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    BACKGROUND: The Leishmania promastigote-macrophage interaction occurs through the association of multiple receptors on the biological membrane surfaces. The success of the parasite infection is dramatically dependent on this early interaction in the vertebrate host, which permits or not the development of the disease. In this study we propose a novel methodology using flow cytometry to study this interaction, and compare it with a previously described "in vitro" binding assay. METHODS: To study parasite-macrophage interaction, peritoneal macrophages were obtained from 4 dogs and adjusted to 3 × 10(6 )cells/mL. Leishmania (Leishmania) chagasi parasites (stationary-phase) were adjusted to 5 × 10(7 )cells/mL. The interaction between CFSE-stained Leishmania chagasi and canine peritoneal macrophages was performed in polypropylene tubes to avoid macrophage adhesion. We carried out assays in the presence or absence of normal serum or in the presence of a final concentration of 5% of C5 deficient (serum from AKR/J mice) mouse serum. Then, the number of infected macrophages was counted in an optical microscope, as well as by flow citometry. Macrophages obtained were stained with anti-CR3 (CD11b/CD18) antibodies and analyzed by flow citometry. RESULTS: Our results have shown that the interaction between Leishmania and macrophages can be measured by flow cytometry using the fluorescent dye CFSE to identify the Leishmania, and measuring simultaneously the expression of an important integrin involved in this interaction: the CD11b/CD18 (CR3 or Mac-1) β2 integrin. CONCLUSION: Flow cytometry offers rapid, reliable and sensitive measurements of single cell interactions with Leishmania in unstained or phenotypically defined cell populations following staining with one or more fluorochromes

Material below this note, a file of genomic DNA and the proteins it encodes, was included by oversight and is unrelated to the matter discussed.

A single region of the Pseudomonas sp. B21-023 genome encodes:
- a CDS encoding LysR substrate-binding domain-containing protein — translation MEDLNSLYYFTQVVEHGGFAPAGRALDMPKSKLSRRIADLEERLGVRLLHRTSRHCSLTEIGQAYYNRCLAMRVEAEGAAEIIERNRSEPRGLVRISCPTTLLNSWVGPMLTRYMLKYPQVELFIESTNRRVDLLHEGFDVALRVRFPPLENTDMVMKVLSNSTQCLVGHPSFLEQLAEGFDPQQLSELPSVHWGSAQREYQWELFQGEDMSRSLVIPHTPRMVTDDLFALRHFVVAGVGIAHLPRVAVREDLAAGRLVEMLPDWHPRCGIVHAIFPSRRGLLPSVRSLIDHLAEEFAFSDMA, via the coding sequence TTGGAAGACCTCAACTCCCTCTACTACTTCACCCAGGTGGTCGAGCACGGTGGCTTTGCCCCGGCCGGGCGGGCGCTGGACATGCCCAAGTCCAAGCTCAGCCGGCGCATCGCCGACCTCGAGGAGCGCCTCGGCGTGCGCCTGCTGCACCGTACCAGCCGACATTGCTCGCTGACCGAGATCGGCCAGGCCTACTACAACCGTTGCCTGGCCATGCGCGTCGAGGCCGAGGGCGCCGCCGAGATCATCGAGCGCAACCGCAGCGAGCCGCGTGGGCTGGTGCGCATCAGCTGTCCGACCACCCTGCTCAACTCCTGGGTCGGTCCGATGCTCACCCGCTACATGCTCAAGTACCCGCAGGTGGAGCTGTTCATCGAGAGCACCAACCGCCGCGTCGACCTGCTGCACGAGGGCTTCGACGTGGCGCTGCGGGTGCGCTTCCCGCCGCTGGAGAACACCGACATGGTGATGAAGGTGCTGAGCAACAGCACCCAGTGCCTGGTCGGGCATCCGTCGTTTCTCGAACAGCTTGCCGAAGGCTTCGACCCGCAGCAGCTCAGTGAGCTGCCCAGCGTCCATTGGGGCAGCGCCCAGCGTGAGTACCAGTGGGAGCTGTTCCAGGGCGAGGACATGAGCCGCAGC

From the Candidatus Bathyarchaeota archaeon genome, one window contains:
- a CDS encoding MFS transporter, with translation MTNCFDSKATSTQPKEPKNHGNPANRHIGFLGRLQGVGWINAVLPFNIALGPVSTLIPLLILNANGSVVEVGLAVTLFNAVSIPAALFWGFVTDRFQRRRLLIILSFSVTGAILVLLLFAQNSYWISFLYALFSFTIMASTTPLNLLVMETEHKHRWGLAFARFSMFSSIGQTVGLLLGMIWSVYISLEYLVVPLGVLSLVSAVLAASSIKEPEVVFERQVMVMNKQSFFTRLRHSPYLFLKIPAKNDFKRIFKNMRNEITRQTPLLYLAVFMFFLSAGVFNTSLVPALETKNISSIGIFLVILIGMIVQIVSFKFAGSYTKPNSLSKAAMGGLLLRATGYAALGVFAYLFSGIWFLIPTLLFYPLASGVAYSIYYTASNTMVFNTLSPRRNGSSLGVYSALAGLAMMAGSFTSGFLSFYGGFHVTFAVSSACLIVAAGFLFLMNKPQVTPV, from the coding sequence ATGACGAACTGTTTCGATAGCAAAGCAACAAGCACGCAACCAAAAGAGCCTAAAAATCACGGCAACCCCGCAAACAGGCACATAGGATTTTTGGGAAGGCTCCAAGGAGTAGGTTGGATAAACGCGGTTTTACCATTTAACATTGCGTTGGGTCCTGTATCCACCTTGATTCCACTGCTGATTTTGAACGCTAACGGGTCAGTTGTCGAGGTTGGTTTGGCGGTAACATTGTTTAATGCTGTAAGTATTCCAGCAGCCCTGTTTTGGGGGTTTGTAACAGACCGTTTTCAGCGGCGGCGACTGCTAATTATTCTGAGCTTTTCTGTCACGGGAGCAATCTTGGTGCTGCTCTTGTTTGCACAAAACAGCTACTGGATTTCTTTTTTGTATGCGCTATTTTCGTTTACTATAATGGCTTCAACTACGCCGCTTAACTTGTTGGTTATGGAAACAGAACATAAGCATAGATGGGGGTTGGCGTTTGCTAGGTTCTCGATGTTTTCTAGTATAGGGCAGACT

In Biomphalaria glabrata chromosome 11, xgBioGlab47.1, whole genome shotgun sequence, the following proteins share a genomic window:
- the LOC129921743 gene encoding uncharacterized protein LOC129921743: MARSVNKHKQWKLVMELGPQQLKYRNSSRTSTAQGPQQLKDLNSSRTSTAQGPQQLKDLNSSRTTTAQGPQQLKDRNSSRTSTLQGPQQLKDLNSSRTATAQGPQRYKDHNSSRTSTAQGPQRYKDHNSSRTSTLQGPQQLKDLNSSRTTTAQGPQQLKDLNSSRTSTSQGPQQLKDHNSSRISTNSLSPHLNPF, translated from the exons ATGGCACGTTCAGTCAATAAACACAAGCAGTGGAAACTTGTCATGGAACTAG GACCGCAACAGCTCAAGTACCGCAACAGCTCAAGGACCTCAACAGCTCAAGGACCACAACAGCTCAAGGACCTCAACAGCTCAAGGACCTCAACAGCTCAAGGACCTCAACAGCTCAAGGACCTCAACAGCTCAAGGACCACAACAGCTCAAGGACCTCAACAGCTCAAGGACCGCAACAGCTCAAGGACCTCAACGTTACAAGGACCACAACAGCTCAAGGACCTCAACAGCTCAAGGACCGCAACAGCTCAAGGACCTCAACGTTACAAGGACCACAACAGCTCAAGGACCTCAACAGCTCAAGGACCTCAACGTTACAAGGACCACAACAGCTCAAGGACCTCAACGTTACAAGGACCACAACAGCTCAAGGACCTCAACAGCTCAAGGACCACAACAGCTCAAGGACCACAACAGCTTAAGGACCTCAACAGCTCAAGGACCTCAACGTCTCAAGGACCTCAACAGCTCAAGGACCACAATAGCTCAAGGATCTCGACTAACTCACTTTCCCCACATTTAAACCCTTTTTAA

Human α2β1HI CD133+VE epithelial prostate stem cells express low levels of active androgen receptor

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    Stem cells are thought to be the cell of origin in malignant transformation in many tissues, but their role in human prostate carcinogenesis continues to be debated. One of the conflicts with this model is that cancer stem cells have been described to lack androgen receptor (AR) expression, which is of established importance in prostate cancer initiation and progression. We re-examined the expression patterns of AR within adult prostate epithelial differentiation using an optimised sensitive and specific approach examining transcript, protein and AR regulated gene expression. Highly enriched populations were isolated consisting of stem (α(2)β(1)(HI) CD133(+VE)), transiently amplifying (α(2)β(1)(HI) CD133(-VE)) and terminally differentiated (α(2)β(1)(LOW) CD133(-VE)) cells. AR transcript and protein expression was confirmed in α(2)β(1)(HI) CD133(+VE) and CD133(-VE) progenitor cells. Flow cytometry confirmed that median (±SD) fraction of cells expressing AR were 77% (±6%) in α(2)β(1)(HI) CD133(+VE) stem cells and 68% (±12%) in α(2)β(1)(HI) CD133(-VE) transiently amplifying cells. However, 3-fold lower levels of total AR protein expression (peak and median immunofluorescence) were present in α(2)β(1)(HI) CD133(+VE) stem cells compared with differentiated cells. This finding was confirmed with dual immunostaining of prostate sections for AR and CD133, which again demonstrated low levels of AR within basal CD133(+VE) cells. Activity of the AR was confirmed in prostate progenitor cells by the expression of low levels of the AR regulated genes PSA, KLK2 and TMPRSS2. The confirmation of AR expression in prostate progenitor cells allows integration of the cancer stem cell theory with the established models of prostate cancer initiation based on a functional AR. Further study of specific AR functions in prostate stem and differentiated cells may highlight novel mechanisms of prostate homeostasis and insights into tumourigenesis